Thursday, August 10, 2017


I'm fairly certain we don't have to worry about this:
... how far would Republicans be willing to follow the president to stop what they perceive as rampant [voter] fraud? Our recent survey suggests that the answer is quite far: About half of Republicans say they would support postponing the 2020 presidential election until the country can fix this problem....

We focus on the 650 respondents who identify with or lean toward the Republican Party.

... respondents were asked whether Trump won the popular vote, whether millions of illegal immigrants voted, and how often voter fraud occurs....

Then the survey asked ... about postponing the 2020 election.

... 52 percent said that they would support postponing the 2020 election [if Trump supported the postponement], and 56 percent said they would do so if both Trump and Republicans in Congress were behind this.
My first thought: I'm amazed the numbers are as low as they are. I would have thought they'd be in the 70s or 80s.

Republicans are about a third of the electorate. If Trump were to call for an election postponement, this poll suggests that only one-sixth of the country would back him up (plus, in all likelihood, a tiny fraction of Democrats and independents). That's fairly reassuring.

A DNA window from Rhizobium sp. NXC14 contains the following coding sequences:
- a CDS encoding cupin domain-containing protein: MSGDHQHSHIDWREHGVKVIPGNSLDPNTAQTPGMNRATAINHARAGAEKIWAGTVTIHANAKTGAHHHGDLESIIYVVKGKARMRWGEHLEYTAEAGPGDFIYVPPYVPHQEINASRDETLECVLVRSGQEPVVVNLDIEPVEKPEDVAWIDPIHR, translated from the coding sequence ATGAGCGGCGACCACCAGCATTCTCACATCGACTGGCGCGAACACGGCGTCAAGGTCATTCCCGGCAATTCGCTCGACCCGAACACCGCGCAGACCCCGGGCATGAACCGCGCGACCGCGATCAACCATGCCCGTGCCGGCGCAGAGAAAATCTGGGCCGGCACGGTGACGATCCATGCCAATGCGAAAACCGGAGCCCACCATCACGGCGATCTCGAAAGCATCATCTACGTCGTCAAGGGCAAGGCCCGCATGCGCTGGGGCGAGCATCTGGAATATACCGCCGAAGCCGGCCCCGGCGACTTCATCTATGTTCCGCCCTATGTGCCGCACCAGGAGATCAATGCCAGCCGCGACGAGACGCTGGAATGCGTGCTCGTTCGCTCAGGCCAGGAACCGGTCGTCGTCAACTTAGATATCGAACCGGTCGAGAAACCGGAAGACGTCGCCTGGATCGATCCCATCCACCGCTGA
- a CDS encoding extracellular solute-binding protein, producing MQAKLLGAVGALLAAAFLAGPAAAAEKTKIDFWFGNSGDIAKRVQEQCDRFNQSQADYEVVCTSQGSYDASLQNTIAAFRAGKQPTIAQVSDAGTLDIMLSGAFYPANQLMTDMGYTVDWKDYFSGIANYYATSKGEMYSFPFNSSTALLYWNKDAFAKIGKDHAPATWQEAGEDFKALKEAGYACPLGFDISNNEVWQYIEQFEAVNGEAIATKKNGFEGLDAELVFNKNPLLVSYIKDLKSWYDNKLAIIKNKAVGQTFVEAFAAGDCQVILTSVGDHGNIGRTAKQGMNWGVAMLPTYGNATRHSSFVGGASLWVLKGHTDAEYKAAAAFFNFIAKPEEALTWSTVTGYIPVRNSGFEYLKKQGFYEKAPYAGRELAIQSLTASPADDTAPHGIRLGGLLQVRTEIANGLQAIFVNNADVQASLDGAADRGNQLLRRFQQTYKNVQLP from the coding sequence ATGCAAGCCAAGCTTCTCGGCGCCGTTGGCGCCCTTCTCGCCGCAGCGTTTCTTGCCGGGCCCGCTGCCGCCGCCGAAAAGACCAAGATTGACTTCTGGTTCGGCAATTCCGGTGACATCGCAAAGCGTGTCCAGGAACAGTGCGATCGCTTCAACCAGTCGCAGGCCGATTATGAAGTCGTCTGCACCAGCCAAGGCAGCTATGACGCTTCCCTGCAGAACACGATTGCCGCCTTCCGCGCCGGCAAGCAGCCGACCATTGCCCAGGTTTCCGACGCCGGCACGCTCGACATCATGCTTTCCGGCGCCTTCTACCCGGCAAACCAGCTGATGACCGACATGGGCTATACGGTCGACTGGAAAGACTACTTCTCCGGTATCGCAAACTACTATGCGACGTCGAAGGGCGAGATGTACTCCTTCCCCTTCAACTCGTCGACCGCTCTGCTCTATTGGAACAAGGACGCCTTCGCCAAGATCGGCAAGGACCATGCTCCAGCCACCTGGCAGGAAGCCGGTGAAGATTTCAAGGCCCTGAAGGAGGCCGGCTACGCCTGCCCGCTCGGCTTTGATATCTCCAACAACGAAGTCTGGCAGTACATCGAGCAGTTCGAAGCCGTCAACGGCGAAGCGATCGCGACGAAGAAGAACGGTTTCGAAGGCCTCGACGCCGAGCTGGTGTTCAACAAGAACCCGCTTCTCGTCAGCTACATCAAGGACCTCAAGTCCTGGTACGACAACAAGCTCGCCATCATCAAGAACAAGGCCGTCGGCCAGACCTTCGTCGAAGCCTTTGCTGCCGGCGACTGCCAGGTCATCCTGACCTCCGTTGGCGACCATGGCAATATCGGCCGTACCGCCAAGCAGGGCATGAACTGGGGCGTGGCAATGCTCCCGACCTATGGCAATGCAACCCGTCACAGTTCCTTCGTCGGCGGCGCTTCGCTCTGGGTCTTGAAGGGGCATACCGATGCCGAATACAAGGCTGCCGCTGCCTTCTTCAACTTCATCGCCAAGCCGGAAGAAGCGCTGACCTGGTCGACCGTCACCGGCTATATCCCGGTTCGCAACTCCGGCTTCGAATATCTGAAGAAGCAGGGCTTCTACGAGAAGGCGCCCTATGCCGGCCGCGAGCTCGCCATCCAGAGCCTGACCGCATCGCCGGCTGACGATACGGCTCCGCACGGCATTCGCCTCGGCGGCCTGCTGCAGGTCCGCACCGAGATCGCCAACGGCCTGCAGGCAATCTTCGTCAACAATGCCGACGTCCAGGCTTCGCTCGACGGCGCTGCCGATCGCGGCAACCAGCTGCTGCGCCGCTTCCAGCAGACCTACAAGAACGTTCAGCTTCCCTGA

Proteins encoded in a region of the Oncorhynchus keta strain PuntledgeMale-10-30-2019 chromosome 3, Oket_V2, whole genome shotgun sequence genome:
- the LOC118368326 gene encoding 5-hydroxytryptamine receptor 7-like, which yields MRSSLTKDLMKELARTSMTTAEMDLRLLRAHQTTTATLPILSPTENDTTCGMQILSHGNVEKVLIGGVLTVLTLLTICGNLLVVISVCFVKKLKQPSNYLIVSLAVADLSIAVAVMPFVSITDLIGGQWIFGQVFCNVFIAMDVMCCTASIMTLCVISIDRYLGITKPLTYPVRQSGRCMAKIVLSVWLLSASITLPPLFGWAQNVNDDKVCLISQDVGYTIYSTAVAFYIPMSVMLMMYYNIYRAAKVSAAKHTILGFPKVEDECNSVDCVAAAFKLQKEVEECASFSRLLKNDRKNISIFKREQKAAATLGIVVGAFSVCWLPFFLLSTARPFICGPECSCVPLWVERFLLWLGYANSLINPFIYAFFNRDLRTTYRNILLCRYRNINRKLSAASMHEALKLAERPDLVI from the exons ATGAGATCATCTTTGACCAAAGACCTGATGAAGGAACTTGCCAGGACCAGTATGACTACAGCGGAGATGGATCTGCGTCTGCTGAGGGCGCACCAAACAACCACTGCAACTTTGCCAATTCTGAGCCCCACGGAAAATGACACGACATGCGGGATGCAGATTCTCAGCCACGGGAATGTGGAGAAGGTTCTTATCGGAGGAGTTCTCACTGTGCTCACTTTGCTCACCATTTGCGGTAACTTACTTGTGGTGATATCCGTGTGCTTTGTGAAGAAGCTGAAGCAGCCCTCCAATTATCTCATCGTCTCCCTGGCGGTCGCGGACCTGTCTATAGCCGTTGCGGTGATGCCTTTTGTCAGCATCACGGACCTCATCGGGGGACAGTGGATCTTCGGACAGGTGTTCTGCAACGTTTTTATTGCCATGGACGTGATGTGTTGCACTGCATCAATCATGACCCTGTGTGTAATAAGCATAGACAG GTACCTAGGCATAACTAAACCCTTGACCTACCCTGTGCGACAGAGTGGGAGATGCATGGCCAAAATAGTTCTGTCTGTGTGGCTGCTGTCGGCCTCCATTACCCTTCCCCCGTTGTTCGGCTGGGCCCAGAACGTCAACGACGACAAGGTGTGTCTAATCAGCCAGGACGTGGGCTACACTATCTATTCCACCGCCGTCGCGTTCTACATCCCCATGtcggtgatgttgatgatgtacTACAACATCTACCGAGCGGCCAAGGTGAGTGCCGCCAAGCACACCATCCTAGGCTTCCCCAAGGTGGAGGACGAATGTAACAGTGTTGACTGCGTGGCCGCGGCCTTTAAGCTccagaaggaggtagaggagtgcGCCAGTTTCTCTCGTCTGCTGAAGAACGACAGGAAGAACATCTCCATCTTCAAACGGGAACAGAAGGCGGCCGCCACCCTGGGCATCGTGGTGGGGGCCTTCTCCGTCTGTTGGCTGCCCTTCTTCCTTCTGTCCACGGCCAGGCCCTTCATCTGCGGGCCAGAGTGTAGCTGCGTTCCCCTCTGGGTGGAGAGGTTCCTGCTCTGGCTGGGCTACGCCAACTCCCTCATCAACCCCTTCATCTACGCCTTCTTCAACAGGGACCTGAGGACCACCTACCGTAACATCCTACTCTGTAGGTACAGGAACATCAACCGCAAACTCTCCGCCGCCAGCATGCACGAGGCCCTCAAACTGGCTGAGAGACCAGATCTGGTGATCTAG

Moreover, I don't expect Trump to make this recommendation, because he regularly reassures himself that bad poll numbers are "fake news," while good poll numbers are the truth, however dubious they are. Just today he retweeted a completely untrustworthy Twitter poll created by an account that also dabbles in right-wing memes and follows mostly right-wing partisans, alt-rightist, and various Trumps:

I'm hoping that Trump will refrain from urging the suspension of democratic elections just because he'll believe he can win even if he's losing. (After 2016, I suppose you can't blame him for thinking that way.)

On the other hand, we don't know what the numbers would be like if there were a concerted push in the right-wing media for a postponement. Would Fox et al. go that far? That seems to be a line that hasn't been crossed yet. Let's hope it stays that way.

I don't think the line will be crossed -- but if Democrats do well in 2018 and/or 2020, let's not forget that the right will work very hard to delegitimize the results along these lines. If only half of Republicans buy the voter-fraud line, I'd say we're safe. But there'll still be a disturbing number of election truthers, even if they can't really discredit the results.

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